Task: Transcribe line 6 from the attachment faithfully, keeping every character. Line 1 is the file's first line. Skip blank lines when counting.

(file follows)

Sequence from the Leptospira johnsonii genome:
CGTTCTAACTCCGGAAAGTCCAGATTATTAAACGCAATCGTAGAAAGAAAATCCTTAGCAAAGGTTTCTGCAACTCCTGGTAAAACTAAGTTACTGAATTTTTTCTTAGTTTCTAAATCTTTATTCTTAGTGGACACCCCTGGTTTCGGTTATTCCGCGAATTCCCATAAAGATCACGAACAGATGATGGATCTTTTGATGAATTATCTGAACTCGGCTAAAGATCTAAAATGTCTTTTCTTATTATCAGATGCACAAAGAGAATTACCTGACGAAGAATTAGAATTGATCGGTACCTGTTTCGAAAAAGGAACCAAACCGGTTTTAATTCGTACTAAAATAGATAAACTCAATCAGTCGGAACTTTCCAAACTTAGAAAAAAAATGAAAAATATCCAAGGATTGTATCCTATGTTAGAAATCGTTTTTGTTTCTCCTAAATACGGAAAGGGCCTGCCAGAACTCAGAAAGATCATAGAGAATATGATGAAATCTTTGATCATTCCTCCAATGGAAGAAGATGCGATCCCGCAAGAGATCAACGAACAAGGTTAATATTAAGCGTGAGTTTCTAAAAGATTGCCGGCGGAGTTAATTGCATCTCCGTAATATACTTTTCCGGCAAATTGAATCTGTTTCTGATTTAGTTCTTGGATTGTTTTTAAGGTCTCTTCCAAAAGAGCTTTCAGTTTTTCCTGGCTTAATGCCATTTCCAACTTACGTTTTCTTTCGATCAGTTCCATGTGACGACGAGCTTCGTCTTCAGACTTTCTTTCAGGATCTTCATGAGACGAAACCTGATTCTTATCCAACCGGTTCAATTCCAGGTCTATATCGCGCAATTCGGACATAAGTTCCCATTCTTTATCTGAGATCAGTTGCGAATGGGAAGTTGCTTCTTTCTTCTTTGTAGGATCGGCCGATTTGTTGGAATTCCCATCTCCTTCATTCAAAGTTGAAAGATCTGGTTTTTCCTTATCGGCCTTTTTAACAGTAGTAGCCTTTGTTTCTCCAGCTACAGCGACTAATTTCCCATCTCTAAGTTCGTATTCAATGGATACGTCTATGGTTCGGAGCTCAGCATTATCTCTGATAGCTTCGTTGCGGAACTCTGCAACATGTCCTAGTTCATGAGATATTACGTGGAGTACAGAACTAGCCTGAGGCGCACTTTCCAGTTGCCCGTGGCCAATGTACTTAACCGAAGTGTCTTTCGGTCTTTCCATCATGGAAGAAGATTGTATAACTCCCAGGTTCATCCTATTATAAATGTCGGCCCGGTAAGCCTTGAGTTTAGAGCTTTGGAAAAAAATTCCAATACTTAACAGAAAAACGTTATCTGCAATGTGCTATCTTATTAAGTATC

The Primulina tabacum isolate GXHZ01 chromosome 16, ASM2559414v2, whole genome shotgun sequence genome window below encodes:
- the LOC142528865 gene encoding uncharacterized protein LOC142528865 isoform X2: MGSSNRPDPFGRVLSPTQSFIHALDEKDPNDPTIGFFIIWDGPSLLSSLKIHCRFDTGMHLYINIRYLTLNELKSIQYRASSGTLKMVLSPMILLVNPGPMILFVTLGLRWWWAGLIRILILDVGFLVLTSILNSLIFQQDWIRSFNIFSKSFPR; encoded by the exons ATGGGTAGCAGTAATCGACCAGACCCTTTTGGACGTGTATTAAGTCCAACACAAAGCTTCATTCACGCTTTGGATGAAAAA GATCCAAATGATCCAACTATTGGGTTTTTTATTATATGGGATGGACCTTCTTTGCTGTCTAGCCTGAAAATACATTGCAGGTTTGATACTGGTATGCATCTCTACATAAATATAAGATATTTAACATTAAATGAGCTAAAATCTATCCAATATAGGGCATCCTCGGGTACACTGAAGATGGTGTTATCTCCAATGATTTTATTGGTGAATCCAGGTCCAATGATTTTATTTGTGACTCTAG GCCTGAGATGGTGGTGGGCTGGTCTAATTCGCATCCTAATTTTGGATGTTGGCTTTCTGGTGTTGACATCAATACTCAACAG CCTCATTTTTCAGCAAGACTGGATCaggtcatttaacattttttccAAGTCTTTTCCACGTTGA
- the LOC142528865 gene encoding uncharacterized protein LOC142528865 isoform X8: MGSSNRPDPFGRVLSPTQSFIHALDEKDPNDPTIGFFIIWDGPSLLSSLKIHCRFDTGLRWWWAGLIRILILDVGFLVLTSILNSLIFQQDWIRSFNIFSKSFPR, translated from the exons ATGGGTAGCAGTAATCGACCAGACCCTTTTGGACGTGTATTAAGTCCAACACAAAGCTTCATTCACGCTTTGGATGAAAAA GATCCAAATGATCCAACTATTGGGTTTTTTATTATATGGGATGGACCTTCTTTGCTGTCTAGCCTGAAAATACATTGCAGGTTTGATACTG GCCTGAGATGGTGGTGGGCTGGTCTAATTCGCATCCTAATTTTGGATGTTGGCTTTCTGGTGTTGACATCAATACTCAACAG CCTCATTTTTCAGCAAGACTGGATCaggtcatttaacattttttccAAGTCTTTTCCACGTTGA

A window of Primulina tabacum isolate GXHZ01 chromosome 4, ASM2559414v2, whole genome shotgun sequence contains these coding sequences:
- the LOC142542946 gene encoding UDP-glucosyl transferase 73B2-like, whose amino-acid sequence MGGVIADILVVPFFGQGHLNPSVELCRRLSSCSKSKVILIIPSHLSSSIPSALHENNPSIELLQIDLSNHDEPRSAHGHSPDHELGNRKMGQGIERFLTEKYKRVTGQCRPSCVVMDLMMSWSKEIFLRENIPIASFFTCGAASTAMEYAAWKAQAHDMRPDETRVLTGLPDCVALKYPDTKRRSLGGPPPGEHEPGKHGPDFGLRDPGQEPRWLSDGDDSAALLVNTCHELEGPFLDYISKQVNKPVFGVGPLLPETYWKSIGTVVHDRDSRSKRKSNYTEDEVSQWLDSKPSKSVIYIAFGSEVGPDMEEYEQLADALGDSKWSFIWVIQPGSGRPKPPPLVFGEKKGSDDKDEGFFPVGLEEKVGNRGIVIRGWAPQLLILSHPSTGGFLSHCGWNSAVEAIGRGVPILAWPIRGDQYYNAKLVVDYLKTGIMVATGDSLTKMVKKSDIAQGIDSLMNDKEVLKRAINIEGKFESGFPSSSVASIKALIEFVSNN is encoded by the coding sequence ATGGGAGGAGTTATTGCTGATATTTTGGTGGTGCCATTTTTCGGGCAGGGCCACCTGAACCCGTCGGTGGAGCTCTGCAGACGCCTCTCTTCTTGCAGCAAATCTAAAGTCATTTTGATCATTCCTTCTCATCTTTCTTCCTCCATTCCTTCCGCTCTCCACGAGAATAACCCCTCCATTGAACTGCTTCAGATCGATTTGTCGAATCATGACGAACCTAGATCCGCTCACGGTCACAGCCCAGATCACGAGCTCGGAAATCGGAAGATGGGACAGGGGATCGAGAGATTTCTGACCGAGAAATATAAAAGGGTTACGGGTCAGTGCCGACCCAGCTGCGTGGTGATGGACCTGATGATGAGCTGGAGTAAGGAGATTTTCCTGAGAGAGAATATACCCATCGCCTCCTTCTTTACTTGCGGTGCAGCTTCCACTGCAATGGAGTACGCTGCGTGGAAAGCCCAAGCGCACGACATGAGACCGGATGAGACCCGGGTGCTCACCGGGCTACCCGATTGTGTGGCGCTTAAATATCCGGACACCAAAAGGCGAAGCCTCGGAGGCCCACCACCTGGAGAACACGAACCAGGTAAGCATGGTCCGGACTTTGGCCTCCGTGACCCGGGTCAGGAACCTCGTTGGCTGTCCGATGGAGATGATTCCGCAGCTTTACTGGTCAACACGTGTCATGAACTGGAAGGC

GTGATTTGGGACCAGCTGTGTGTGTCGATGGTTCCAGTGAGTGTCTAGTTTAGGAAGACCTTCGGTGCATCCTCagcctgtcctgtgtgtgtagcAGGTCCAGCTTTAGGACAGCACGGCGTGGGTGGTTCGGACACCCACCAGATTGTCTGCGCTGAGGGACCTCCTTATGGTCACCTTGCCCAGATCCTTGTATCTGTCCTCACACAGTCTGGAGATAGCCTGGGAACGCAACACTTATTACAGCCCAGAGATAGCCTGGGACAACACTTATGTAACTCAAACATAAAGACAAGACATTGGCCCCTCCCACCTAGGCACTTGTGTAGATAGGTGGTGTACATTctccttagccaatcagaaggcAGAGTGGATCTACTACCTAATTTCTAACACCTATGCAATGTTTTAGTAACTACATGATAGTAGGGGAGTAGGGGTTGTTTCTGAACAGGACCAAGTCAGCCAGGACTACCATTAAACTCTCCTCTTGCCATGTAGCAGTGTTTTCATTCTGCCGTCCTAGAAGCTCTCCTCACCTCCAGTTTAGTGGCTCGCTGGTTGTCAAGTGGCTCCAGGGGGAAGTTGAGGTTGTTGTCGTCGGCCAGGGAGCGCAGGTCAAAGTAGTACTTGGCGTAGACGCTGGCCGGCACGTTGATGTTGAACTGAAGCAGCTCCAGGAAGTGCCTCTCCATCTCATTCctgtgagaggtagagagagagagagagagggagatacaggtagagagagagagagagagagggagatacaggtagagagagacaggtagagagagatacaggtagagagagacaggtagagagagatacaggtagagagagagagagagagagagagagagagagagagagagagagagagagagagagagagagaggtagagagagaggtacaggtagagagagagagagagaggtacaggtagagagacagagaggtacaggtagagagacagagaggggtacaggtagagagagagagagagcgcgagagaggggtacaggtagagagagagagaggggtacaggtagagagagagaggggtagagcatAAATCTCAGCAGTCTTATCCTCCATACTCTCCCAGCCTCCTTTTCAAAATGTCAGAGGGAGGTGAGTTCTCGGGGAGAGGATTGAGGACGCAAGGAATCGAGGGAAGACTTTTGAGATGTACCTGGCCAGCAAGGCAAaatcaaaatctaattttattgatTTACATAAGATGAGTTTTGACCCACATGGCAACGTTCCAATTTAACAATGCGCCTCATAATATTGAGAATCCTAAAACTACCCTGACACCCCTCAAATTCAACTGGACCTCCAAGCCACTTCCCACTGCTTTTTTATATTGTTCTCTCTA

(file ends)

A window of Primulina tabacum isolate GXHZ01 chromosome 4, ASM2559414v2, whole genome shotgun sequence contains these coding sequences: